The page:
Stigma around mental health
is often credited as the biggest stumbling block to improving outcomes for people with mental health conditions.
This is despite research that shows people are not as judgemental towards others with mental health conditions as might be commonly thought.
According to the most recent National Survey of Mental Health Literacy and Stigma
in 2011, there are three common misconceptions around how mental health conditions are perceived. For example, in relation to anxiety conditions, the study found that:
• 90 per cent of people in Australia believe an anxiety condition is a real medical illness;
• 86 per cent say they do not consider anxiety a personal weakness; and
• 86 per cent do not believe anxiety is something you can ‘snap out of’.
The layers of stigma
Stigma is not as black and white as some think. A 2018 report from Beyond Blue placed stigma around anxiety into three categories:
• Actual social stigma – “What I personally think about people with anxiety”
• Perceived social stigma – “What I believe others think about people with anxiety”
• Self stigma – “What I would think about myself if I had anxiety”.
The research revealed that 38 per cent of those with an anxiety condition say they feel inadequate around other people, while 43 per cent admitted feeling like they are a burden to other people.
This contrasts with just 13 per cent of people who believe that those with anxiety do not make suitable employees and 17 per cent who think people with anxiety are unstable.
Consequently, self stigma appears to loom as the bigger factor, which is particularly interesting in a workplace context.
Beyond Blue’s Answering the Call Survey
, a study of over 21,000 police and emergency services personnel with application to workplaces more broadly, found that of those with mental health conditions:
• 33 per cent felt shame about their mental health condition
• 32 per cent believed that they would be a burden on the team
• 61 per cent avoided talking about their mental health condition.
However, the research also found that only one per cent believed that mental health conditions are the fault of the individual. In addition, just two per cent said those with mental health conditions are a burden on others.
It’s clear that mental health stigma is a factor, but not in the way most people might expect with a significant gap between high levels of self stigma and relatively low levels of actual stigma.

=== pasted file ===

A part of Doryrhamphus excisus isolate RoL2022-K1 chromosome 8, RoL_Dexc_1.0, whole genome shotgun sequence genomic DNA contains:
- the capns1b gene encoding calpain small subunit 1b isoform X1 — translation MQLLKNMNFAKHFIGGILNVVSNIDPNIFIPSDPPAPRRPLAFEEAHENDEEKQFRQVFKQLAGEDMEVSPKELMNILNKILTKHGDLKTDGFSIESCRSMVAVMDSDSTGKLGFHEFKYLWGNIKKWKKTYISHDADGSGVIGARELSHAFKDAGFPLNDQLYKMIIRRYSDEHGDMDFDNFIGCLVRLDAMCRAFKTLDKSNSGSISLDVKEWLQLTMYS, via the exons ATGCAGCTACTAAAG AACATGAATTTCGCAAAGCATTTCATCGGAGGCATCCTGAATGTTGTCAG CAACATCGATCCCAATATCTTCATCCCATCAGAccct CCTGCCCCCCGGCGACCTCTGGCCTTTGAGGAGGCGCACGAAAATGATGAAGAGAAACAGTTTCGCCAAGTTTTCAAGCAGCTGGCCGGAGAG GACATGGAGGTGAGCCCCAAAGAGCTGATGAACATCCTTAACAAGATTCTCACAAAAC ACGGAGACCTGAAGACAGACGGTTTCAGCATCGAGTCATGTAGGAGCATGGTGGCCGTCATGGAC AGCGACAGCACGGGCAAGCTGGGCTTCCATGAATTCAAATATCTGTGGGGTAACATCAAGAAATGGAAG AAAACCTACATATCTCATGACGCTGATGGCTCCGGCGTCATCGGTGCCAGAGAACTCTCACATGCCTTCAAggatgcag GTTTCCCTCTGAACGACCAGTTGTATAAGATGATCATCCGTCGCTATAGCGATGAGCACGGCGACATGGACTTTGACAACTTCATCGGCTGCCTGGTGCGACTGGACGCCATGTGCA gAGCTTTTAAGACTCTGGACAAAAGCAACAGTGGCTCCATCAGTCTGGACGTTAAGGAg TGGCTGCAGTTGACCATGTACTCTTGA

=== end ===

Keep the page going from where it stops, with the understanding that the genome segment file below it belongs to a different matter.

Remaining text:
What does this mean for those working with a mental health condition?
Many people with a mental health condition believe that others have a negative feeling towards them, yet in most cases, this isn’t the reality.
Employees with a mental health condition should feel encouraged that generally, their colleagues will be very comfortable working alongside them.
Employees, if they feel it’s right, could consider making their manager or work colleagues aware of their mental health condition. Making this decision needs careful consideration as all workplace experiences are different, as are all individuals circumstances. For those who aren’t sure if they wish to share information about their mental health condition, this Beyond Blue Disclosure Tool
can assist in making the decision.
Managers have a key role to play
Leaders within workplaces, such as managers, have a crucial role to play. They should be active in creating an environment where employees feel comfortable talking about their mental health, if they want to.
This involves openly demonstrating support for those working with mental health conditions and showing there’s support from the organisation more broadly. This will help to chip away at the feelings of self stigma.
Even if an employee chooses not to disclose their condition, it is important they understand their colleagues will likely have no issue and that working with a mental health condition is not a big deal.
The value of being open about mental health at work